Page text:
The ‘Occupy Wall Street’ movement has dominated news headlines across the world for the last three months. Their beliefs, aims, and tactics have been scrutinized by every major media outlet. People of every political stripe have passionately defended their arguments for or against the protesters in social media throughout the occupation.
The occupy movement has captured the attention of people to a degree that hasn’t been seen since the 1960’s. There has not been a sustained movement of this kind, one that spans international borders and unites different generations, in a very, very long time.
In the last couple of weeks however, media attention turned to the eviction of occupation sites across the United States and Canada. Most sites have failed to win the support of municipal authorities and many occupiers have gone back to their homes without a fuss. There are a few court cases and lawsuits still making their way through the judicial system, but it’s looking increasingly like protesters are going to have leave public spaces.
Does this mean that the movement is over?
Far from it.
Particularly strong condemnation of the occupiers on a number of fronts has started to emerge in the last few weeks. Many commentators in the mainstream media have criticized
the movement for their organizational flaws and their lack of focus. Occupiers have been maligned for ‘defacing the aesthetic’ of city spaces and for creating a haven for the homeless.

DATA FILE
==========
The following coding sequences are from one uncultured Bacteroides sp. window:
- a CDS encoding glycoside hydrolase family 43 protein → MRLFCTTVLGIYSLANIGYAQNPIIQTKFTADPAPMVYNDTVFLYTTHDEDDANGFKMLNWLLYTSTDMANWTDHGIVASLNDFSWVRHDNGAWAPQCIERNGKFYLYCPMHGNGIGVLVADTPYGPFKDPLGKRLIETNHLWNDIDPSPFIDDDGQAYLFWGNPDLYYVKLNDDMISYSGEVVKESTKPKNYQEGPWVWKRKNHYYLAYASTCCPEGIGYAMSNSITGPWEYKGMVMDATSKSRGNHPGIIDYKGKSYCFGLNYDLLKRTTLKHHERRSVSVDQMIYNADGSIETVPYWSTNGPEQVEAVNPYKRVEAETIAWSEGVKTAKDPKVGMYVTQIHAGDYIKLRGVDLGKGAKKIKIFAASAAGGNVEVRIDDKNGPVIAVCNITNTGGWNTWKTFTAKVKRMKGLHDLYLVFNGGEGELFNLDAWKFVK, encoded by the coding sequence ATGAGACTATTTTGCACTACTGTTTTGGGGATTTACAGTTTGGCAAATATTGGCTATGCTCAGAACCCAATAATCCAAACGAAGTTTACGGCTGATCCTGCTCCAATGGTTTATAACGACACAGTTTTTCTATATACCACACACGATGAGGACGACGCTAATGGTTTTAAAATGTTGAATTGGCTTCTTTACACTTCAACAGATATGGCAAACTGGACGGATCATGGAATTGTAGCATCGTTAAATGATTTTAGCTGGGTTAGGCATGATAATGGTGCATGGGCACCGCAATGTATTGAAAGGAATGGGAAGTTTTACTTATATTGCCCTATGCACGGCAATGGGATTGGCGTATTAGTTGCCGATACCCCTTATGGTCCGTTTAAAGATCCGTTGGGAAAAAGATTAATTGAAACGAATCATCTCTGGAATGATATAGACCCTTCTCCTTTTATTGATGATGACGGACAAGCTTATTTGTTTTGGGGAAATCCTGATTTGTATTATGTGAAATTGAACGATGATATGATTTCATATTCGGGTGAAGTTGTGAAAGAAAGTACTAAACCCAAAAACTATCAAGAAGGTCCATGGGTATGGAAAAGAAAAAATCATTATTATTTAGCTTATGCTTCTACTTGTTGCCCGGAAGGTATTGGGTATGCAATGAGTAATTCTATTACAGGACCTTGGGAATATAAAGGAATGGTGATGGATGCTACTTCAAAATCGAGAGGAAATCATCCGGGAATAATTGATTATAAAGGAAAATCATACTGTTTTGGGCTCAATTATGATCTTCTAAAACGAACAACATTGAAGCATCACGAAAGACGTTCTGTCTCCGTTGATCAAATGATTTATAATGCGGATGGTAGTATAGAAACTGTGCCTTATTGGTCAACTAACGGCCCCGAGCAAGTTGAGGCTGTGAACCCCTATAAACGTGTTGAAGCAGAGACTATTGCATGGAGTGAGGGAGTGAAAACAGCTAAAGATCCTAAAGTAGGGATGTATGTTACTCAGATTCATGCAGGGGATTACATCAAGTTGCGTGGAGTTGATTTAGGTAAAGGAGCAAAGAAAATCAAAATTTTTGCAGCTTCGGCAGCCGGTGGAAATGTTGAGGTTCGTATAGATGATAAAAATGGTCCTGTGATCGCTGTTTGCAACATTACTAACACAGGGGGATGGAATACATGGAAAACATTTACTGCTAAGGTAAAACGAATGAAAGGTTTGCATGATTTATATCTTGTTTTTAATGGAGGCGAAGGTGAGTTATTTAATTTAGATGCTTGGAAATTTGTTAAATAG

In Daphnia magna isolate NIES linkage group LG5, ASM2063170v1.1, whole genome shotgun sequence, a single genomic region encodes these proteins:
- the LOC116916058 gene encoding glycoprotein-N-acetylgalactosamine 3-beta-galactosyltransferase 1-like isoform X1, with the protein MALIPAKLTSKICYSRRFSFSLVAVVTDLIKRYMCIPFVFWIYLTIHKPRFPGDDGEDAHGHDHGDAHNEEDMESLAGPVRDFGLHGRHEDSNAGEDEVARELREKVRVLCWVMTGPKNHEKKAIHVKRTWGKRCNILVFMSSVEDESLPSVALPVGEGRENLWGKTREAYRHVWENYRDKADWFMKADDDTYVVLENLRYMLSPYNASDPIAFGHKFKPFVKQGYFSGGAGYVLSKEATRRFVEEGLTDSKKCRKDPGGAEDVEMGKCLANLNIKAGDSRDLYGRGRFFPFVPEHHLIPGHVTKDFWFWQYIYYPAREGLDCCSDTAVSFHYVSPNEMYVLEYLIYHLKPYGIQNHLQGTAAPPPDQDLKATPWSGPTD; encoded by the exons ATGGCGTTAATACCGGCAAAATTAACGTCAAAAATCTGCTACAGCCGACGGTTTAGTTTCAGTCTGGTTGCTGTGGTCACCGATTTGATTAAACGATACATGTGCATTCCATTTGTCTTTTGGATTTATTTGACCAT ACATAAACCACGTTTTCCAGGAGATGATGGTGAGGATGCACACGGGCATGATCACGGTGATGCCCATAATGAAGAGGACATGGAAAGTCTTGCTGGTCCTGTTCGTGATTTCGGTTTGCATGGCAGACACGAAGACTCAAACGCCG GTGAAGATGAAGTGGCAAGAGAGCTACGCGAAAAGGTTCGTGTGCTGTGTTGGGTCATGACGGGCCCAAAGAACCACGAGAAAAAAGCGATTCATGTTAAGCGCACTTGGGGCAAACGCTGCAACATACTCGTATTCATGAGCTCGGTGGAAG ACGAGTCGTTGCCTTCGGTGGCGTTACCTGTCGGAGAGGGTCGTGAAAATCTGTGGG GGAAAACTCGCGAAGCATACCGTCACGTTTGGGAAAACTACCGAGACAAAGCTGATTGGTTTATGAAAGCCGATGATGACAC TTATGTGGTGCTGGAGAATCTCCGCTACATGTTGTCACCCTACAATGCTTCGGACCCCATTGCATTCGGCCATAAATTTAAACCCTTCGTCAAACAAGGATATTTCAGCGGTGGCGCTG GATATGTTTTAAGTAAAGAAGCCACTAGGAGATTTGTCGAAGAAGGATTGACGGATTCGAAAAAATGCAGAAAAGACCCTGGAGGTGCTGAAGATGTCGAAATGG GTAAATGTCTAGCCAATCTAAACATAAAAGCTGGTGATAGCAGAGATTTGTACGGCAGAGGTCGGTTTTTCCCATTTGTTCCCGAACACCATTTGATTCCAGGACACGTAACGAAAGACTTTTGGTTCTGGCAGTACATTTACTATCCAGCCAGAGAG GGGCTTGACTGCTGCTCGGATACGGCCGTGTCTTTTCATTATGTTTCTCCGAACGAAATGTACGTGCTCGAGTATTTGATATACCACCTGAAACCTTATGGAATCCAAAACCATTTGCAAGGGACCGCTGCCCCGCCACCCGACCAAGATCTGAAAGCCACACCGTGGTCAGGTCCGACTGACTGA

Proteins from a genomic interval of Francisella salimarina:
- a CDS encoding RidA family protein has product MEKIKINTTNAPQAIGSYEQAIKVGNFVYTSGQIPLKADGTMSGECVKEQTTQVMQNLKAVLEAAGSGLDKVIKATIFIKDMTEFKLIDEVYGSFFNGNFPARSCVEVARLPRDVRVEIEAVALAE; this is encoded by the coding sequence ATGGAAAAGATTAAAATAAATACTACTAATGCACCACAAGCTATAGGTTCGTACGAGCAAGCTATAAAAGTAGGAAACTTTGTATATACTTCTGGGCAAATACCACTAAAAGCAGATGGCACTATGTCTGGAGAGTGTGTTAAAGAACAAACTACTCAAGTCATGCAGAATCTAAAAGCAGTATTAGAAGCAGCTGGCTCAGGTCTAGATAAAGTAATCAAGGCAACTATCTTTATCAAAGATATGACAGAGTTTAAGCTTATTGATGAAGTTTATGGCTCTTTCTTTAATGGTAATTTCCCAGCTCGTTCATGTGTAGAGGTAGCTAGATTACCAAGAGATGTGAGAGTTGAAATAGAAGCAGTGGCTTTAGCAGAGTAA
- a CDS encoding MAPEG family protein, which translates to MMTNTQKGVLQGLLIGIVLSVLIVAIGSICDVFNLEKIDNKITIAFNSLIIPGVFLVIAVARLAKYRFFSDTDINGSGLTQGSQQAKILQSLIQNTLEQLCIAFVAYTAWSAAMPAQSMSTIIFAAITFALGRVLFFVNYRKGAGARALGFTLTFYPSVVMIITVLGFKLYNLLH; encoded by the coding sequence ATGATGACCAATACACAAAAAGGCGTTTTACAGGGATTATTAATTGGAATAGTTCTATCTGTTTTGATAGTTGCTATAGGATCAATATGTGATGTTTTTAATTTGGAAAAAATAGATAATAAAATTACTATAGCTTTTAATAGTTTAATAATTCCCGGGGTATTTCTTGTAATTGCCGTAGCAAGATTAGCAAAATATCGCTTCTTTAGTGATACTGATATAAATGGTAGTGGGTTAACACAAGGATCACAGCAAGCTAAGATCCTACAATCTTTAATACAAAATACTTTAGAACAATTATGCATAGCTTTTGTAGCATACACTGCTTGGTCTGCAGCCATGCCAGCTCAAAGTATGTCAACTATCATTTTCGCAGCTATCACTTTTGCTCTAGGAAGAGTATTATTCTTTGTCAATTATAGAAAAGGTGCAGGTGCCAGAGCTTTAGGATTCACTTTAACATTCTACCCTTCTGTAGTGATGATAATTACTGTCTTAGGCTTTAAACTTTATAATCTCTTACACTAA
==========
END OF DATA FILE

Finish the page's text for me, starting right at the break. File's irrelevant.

Politicians have had their turn to weigh in on the movement as well. Government leaders in both Canada and the United States have voiced their opinions on the occupy movement, with statements that have ranged from outright derision to politically-correct support for the efforts of ‘frustrated people’. Protesters have responded in kind, recently showing up to President Obama’s speaking events as well as to GOP campaign stops. ‘Occupy Toronto’ protesters have marched straight to City Hall on a number of occasions.
Their latest move
is to orchestrate a mass refusal to pay off outstanding student debt.
Perhaps the physical occupation of city spaces may be coming to an end. But to suggest that the movement itself has come to an end is to miss the entire point. Before one asks whether or not occupiers have a right to be there in the first place, one must ask if protesters have a right to be upset with the political-economic reality that 99% of us now confront.
Short answer: they absolutely do.
Just because the occupy movement isn’t a ‘polished’ organization in the same way that political parties or lobby groups are doesn’t mean that protesters do not have legitimate grievances against a system they had no hand in creating – and that may not allow the next generation to achieve what they have been promised all their lives.
I do not mean to suggest that the occupiers (and most everyone else living in North America and Europe) don’t benefit from a standard of living that is unsurpassed in human history. I’m not saying that occupiers should aim to challenge our democratic practices or bring our capitalist system down. What I am saying is that the ‘Occupy Movement’ is exactly what should happen when the political-economic system that has direct influence over our lives and yet operates completely over the heads of the majority of people – is in danger of coming crashing down.